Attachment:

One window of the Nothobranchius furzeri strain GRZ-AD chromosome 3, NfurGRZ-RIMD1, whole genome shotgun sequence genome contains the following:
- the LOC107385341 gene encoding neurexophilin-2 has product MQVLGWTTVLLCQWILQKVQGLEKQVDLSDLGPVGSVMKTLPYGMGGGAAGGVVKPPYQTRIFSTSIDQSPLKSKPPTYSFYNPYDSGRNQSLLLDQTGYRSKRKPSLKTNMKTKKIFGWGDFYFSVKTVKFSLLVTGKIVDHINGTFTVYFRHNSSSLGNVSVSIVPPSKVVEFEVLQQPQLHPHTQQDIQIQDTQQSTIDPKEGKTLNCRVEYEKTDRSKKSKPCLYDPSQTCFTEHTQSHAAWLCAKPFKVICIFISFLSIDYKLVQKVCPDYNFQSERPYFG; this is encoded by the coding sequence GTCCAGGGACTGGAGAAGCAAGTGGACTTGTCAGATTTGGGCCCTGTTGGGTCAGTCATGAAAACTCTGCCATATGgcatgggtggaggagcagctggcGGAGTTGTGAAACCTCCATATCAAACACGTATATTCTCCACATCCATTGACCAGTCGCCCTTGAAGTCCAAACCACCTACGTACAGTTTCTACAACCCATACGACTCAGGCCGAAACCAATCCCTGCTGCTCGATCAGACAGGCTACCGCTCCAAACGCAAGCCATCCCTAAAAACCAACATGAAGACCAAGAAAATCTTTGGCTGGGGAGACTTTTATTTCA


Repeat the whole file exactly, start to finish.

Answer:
One window of the Nothobranchius furzeri strain GRZ-AD chromosome 3, NfurGRZ-RIMD1, whole genome shotgun sequence genome contains the following:
- the LOC107385341 gene encoding neurexophilin-2 has product MQVLGWTTVLLCQWILQKVQGLEKQVDLSDLGPVGSVMKTLPYGMGGGAAGGVVKPPYQTRIFSTSIDQSPLKSKPPTYSFYNPYDSGRNQSLLLDQTGYRSKRKPSLKTNMKTKKIFGWGDFYFSVKTVKFSLLVTGKIVDHINGTFTVYFRHNSSSLGNVSVSIVPPSKVVEFEVLQQPQLHPHTQQDIQIQDTQQSTIDPKEGKTLNCRVEYEKTDRSKKSKPCLYDPSQTCFTEHTQSHAAWLCAKPFKVICIFISFLSIDYKLVQKVCPDYNFQSERPYFG; this is encoded by the coding sequence GTCCAGGGACTGGAGAAGCAAGTGGACTTGTCAGATTTGGGCCCTGTTGGGTCAGTCATGAAAACTCTGCCATATGgcatgggtggaggagcagctggcGGAGTTGTGAAACCTCCATATCAAACACGTATATTCTCCACATCCATTGACCAGTCGCCCTTGAAGTCCAAACCACCTACGTACAGTTTCTACAACCCATACGACTCAGGCCGAAACCAATCCCTGCTGCTCGATCAGACAGGCTACCGCTCCAAACGCAAGCCATCCCTAAAAACCAACATGAAGACCAAGAAAATCTTTGGCTGGGGAGACTTTTATTTCA